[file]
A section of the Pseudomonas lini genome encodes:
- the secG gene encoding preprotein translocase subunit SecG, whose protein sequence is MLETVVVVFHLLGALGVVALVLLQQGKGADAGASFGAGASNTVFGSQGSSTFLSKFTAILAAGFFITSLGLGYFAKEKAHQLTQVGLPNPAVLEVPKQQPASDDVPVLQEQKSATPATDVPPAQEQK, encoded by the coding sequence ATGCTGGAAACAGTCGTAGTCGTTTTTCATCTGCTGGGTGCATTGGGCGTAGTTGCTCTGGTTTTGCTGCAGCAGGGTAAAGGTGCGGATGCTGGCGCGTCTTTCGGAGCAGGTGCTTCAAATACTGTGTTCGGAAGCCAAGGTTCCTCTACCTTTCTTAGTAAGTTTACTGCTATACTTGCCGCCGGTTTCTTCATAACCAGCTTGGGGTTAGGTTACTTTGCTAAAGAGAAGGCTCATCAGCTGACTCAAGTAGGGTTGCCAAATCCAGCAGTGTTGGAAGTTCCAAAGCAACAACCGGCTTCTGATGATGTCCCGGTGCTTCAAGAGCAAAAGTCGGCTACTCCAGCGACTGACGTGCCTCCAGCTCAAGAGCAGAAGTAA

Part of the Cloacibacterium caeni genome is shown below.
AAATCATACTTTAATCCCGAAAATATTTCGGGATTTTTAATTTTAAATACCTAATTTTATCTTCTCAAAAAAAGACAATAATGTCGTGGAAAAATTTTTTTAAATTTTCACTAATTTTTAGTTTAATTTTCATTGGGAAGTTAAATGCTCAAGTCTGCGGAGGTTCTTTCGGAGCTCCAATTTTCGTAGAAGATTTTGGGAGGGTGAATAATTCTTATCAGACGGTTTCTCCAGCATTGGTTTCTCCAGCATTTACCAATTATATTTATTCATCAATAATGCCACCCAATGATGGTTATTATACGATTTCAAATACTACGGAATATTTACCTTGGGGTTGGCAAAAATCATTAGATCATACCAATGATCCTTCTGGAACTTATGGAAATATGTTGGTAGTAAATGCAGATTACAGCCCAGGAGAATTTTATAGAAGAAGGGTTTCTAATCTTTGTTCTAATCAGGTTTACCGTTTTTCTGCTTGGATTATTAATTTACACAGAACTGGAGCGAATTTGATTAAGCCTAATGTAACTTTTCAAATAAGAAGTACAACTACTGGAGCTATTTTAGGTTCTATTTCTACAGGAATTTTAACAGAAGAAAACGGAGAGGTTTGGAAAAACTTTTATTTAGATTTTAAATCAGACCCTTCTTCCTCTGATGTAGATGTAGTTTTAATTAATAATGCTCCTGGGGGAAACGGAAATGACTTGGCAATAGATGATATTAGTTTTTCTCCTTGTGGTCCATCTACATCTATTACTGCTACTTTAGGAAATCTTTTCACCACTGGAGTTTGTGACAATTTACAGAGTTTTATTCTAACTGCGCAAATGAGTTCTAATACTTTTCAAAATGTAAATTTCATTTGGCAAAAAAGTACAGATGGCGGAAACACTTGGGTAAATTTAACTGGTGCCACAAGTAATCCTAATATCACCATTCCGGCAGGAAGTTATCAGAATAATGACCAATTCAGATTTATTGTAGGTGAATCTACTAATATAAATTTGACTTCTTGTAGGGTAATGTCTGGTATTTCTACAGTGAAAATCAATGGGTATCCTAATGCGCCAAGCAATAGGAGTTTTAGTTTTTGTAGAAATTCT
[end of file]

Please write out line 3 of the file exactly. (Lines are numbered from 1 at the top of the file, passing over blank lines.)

Part of the Cloacibacterium caeni genome is shown below.